As long as proper procedure is followed, and these spirits are safely disposed of, there is nothing to worry about. 

Conclusion:

Mineral spirits a.k.a. white spirits are organic cleaning solvents that are used to thin oil-based paints, clean paint brushes, and other art-related activities. Mineral spirits are considered hazardous chemicals because they are extremely volatile, toxic to humans, and flammable. 

These spirits have a specific disposal protocol since these cannot be discarded in the trash or poured down the drain. This article elaborates on how to dispose of mineral spirits properly and explains why they are considered hazardous and cannot be thrown into the trash. 

Frequently Asked Questions (FAQs): How to Dispose of Mineral Spirits Safely
Can I pour mineral spirits down the drain? 

No, these are very toxic chemicals and are highly flammable. These can cause fires in septic tanks, and be toxic to aquatic life and microbes alike. 

Can I throw mineral spirits in the garbage? 

No, these are toxic and extremely flammable. It is not recommended to throw them in the garbage. 

How do I get rid of excess mineral spirits? 

You can give them away to someone who may need it. You can also see if you have a local hazardous waste collection service. 

What if my city does not consider mineral spirits as hazardous waste? 

You can reuse your used mineral spirits, just let it sit in a cold, dark place for a few weeks, the paint will separate from the thinner. You can repeat this process many, many times. 

Are mineral spirits toxic to our health? 

Yes, it can be extremely toxic if ingested or inhaled. These can also be absorbed through the skin. So it’s best not to touch it with bare hands.

What can I do if I feel dizzy while working with mineral spirits?

Immediately move outside, or at least near an open window. If you do not feel better go to the emergency room in the hospital as soon as possible. It’s not recommended to work with mineral spirits in a poorly ventilated, or centrally ventilated room. 

References:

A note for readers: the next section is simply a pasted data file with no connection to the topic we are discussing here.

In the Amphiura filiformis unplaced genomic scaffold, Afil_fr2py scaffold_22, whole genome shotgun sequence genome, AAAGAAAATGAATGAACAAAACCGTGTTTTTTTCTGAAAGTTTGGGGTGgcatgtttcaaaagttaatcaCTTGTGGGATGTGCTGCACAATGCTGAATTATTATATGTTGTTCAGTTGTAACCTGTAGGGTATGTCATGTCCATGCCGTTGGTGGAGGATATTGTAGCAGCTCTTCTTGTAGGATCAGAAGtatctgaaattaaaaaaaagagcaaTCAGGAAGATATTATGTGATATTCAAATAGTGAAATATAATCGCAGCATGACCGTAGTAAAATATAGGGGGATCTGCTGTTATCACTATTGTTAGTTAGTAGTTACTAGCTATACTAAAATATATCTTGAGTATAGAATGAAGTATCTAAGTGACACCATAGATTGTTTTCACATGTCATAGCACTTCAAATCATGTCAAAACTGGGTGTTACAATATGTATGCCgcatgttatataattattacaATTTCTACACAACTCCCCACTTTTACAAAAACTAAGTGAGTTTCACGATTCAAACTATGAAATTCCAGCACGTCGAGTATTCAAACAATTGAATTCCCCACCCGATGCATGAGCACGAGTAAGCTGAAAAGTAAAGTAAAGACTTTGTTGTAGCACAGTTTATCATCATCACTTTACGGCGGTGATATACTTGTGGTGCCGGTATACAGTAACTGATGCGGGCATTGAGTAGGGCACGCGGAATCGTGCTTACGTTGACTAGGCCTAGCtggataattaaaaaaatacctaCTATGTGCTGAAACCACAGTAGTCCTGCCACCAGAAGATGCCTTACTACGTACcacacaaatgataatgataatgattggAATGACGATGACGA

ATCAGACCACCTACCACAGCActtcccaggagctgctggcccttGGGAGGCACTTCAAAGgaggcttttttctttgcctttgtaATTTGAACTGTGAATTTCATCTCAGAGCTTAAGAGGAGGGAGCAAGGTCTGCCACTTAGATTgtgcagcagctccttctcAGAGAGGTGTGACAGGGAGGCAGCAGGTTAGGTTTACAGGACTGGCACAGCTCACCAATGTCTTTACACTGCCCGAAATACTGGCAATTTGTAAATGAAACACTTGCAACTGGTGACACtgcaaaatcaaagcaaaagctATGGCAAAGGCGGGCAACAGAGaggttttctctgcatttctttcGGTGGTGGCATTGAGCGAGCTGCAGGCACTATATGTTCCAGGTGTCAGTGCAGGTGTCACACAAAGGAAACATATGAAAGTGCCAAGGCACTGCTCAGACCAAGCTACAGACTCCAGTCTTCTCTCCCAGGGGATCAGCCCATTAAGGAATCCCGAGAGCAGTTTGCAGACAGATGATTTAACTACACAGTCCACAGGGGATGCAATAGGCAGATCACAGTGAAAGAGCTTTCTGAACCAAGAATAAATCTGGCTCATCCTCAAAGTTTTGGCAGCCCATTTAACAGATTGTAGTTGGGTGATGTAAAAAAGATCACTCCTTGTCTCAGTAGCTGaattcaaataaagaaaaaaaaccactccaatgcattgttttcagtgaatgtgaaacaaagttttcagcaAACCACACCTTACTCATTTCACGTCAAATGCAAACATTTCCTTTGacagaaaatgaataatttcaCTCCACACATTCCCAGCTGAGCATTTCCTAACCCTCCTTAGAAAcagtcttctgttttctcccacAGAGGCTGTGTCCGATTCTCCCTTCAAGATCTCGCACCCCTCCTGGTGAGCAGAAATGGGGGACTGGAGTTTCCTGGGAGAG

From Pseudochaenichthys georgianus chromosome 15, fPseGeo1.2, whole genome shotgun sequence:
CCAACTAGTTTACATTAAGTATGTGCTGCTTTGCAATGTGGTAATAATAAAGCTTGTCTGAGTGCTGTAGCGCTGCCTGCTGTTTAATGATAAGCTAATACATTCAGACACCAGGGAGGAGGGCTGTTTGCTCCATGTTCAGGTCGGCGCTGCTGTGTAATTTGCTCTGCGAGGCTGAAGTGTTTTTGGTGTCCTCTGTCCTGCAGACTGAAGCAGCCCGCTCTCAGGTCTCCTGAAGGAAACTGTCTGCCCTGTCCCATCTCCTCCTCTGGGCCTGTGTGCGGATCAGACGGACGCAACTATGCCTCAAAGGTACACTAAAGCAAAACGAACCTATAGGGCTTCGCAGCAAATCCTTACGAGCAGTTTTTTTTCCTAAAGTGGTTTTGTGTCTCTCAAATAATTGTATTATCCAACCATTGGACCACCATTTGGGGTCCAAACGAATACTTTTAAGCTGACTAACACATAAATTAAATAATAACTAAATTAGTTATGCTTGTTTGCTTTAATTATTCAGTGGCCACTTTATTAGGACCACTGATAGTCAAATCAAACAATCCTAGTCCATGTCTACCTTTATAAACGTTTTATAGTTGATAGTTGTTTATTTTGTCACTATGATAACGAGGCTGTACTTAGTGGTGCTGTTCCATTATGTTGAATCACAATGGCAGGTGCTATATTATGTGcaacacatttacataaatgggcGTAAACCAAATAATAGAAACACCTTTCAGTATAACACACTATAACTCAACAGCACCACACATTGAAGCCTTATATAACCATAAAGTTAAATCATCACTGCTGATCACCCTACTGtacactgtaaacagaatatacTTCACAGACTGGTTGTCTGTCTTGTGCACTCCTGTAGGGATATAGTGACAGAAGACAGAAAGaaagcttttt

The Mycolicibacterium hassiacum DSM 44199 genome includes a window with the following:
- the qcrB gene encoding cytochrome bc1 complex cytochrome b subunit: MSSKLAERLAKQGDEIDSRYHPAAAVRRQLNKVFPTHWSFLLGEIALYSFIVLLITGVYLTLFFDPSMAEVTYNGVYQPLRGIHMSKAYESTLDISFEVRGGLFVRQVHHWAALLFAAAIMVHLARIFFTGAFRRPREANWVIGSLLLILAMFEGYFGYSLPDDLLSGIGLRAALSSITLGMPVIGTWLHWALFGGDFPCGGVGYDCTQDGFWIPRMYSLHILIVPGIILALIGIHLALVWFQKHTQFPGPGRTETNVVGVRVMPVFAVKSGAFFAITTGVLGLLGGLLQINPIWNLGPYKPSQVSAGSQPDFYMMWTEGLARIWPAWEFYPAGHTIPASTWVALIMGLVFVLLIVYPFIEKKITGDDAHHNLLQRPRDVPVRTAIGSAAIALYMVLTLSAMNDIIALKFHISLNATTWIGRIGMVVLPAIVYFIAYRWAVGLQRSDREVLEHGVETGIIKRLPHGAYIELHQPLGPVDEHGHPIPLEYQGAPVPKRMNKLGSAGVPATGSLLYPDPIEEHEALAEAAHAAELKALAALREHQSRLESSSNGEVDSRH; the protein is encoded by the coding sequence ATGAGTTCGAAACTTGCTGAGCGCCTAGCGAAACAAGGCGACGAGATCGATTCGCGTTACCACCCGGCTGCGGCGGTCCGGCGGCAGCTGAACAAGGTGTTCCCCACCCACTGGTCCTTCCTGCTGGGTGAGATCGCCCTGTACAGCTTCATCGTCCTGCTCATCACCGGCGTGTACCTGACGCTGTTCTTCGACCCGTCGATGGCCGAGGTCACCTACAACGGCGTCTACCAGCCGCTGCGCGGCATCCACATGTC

1. Lingen, R. (2022). Recycling Guide. Retrieved 31 January 2022, from https://www.dakotavalleyrecycling.org/recycling-new/green-guide#!rc-cpage=242725
  2. How to Dispose of Mineral Spirits: 11 Steps (with Pictures). (2022). Retrieved 31 January 2022, from https://www.wikihow.com/Dispose-of-Mineral-Spirits
  3. How to Dispose of Old Mineral Spirits – Woodworking | Blog | Videos | Plans | How To. (2022). Retrieved 31 January 2022, from https://www.woodworkersjournal.com/dispose-old-mineral-spirits/
  4. How Too: Dispose of Paint Thinner. (2022). Retrieved 31 January 2022, from https://www.bobvila.com/articles/how-to-dispose-of-paint-thinner/
  5. How Too: Dispose of Paint Thinner. (2022). Retrieved 31 January 2022, from https://www.bobvila.com/articles/how-to-dispose-of-paint-thinner/
  6. How Do I Dispose of Mineral Spirits. (2022). Retrieved 31 January 2022, from https://www.hunker.com/12573931/how-do-i-dispose-of-mineral-spirits
  7. How To Dispose Of Mineral Spirits (Step-by-Step Guide) – Upgraded Home. (2022). Retrieved 31 January 2022, from https://upgradedhome.com/how-to-dispose-of-mineral-spirits/
  8. Giles, A. (2022). Tips on How to Dispose of Mineral Spirits. Retrieved 31 January 2022, from https://decoratoradvice.com/tips-on-how-to-dispose-of-mineral-spirits/
  9. Recycling Paint Thinner. (2022). Retrieved 31 January 2022, from https://www.thisoldhouse.com/painting/21019335/recycling-paint-thinner
  10. Lingen, R. (2022). Recycling Guide. Retrieved 31 January 2022, from https://www.dakotavalleyrecycling.org/recycling-new/green-guide#!rc-cpage=242725